Weekly Wire
Memphis Flyer A Sweeter Science

By Chris Davis

MARCH 15, 1999:  It was St. Paddy’s Day 1996, and I settled into my usual booth at Brunie’s, a cozy German pub in Clarksville, Tennessee, just around the corner from the theatre where I was working at the time. My mission was to celebrate the day and toast my German-Irish heritage with lashings of spaetzle and a dozen or so goblets of bad judgment dyed green for the occasion.

I also planned to take in the Tyson/Bruno fight, which had been broadcast live on pay-per-view the night before. Tyson’s early third-round victory had already been declared a nonevent by the news media, but, loving the fisticuffs, I wanted an opportunity to eyeball the massacre and judge for myself. My curiosity was pricked, might I add, by the fight card’s promise of a women’s match. Like the other patrons of the bar, I was pretty unfamiliar with women’s professional boxing and we all joked about the comedic catfight we were about to witness — a light appetizer before the meat.

Jesus, were we all wrong. Orlando, Florida’s Tracy Martin went toe-to-toe with Ireland’s Diedre Gogarty in a brutal and passionate slugfest. There were no clutches, no fancy dancing; it was all about fists. Everyone was stunned, and in a bar packed with drunken St. Patrick’s Day revelers, the only sound you could hear was the shriek of the announcer, declaring prophetically, “This may be the best fight you see all night!” Martin, the heavy favorite, sent the scrappy Gogarty to the mat only once, but went on to win the decision, though her nose gushed blood and one eye was heavily bruised and swelling shut. The fight did more than just wow the gang at Brunie’s; for women’s boxing, it was like the shot heard round the world. Seen in over 30 countries, the Martin/Gogarty fight was the most widely viewed women’s boxing event in history. It made the decidedly lame Tyson/Bruno matchup seem that much lamer, and overnight women’s boxing was legitimized.

Staged fights between women have been around in various forms since at least the 1720s, though in almost every case the practice has existed more as a novelty than an actual sport. In the early part of this century, lady’s boxing was either a promotional pre-event teaser or an all-out freak show, as in the case of boxing promoter William Moore, who had his license temporarily revoked in 1912 for arranging bouts between his two daughters and a bear. It was not until the mid-Eighties that boxers such Lady Tyger Trimiar and Cathy “Cat” Davis began to earn the respect of the boxing community. Unfortunately, more attention was paid to publicity stunts like Trimiar’s month-long hunger strike than was ever paid to her pugilistic accomplishments.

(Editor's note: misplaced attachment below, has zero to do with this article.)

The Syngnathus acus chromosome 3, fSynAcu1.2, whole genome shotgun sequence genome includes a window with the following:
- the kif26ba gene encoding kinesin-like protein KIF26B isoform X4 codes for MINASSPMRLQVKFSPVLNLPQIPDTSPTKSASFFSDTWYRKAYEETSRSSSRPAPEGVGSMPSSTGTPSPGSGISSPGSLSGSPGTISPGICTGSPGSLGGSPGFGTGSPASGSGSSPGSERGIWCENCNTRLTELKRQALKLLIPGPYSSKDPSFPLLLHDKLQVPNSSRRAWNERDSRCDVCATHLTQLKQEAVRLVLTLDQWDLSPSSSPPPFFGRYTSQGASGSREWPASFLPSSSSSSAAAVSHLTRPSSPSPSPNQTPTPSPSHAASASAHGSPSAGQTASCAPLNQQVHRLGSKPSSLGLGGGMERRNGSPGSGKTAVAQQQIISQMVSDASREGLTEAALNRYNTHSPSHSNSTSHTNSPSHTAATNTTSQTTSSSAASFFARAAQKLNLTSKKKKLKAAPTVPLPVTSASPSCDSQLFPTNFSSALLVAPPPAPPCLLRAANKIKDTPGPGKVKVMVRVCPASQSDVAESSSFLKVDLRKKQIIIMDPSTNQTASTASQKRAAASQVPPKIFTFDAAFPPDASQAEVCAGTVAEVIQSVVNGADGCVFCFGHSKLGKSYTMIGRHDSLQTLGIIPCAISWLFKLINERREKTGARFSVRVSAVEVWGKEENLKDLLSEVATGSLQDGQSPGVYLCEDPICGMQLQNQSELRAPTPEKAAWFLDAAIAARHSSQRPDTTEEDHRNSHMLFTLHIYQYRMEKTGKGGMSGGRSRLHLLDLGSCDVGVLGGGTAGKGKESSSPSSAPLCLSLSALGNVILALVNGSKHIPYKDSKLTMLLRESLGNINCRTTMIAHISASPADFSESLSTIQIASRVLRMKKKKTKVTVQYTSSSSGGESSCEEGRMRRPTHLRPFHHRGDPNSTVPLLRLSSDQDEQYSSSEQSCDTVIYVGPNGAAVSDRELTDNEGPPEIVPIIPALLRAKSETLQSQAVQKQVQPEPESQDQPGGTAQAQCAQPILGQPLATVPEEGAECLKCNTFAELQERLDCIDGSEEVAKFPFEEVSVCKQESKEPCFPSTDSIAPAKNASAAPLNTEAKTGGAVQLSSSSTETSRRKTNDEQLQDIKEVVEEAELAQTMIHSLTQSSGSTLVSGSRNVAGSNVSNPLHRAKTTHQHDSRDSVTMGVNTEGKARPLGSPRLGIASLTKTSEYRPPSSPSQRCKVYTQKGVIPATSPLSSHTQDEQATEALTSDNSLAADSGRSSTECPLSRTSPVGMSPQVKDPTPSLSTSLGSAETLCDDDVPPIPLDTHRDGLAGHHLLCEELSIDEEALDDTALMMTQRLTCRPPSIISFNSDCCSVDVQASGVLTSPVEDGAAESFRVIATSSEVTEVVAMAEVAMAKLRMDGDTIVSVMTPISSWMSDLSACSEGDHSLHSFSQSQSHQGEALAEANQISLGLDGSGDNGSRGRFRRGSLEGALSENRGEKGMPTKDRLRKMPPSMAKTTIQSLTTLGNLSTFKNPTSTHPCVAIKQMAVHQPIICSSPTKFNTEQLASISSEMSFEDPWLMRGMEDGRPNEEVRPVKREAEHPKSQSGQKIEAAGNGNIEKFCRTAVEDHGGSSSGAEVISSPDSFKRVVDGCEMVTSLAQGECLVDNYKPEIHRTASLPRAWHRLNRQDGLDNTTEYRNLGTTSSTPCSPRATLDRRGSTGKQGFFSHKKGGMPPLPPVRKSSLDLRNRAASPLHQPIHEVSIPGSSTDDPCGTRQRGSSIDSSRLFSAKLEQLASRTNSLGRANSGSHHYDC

On St. Paddy’s ’96, women’s boxing arrived with a bang, and shortly thereafter Christy Martin appeared on the cover of Sports Illustrated. Now every major card includes at least one well-hyped women’s event. The sport, however, has failed to deliver on the excitement promised by Martin/Gogarty. The problem is simple. There are two kinds of women fighters: great ones and punching bags. And the former is sorely outnumbered. A recent expose in The Miami Herald shed light on the body-factories that provide shoddy training for hookers on the mend, ex-cons, and exotic dancers in need of a quick buck, sending them out to get slaughtered in the ring by more serious sluggers. When Christi Martin defended her title against Bethany “Foxy Brown” Pain (November ’96), Pain’s bio claimed an impressive 15-1 record. The truth is she was an ex-stripper-turned-prostitute who had never fought before in her life. She had, in fact, only begun her training three weeks before. But there she was in a title match, on a card that included Tyson/Holyfield. Pain was knocked out in minutes.

Though evenly matched bouts have proven to be few and far between, they do happen. Locally, we will have the opportunity to catch what could turn out to be a great fight when IWBF Intercontinental Lightweight champion Tracy Byrd defends her title against the formidable Nashville fistic Vicki Woods at Gold Strike Casino in Tunica on March 11th, in a bout deemed “If Looks Could Kill: the Ultimate Live Female Boxing Event.” Byrd is a Flint, Michigan, police officer and mother of one. Her father Joe Byrd was a professional boxer who went on to become the official trainer for America’s 1992 Olympic team. Her brother Chris won a silver medal in that year’s Olympics, and her other brothers Tim and Patrick are also boxers. She started sparring with her brothers when she was only 8 years old, and when she steps into the ring today, she means business.

Woods, a transplant from the world of kickboxing, proved no match for Byrd in a previous contest, but she is an experienced fighter who is strong, quick, and more than capable of going the distance. Nonetheless, Byrd is confident. “I’ve been working on getting my punches off quick,” she says, “I don’t just want it to be us pounding on each other because, well, we probably weigh in about the same, but she’s bigger boned than me. What I would really love is to knock her out with a body blow, you know, one good shot to the body — umph! And she’s sitting on the canvas sucking air. Yeah, that would be real nice.” Indeed, it would.

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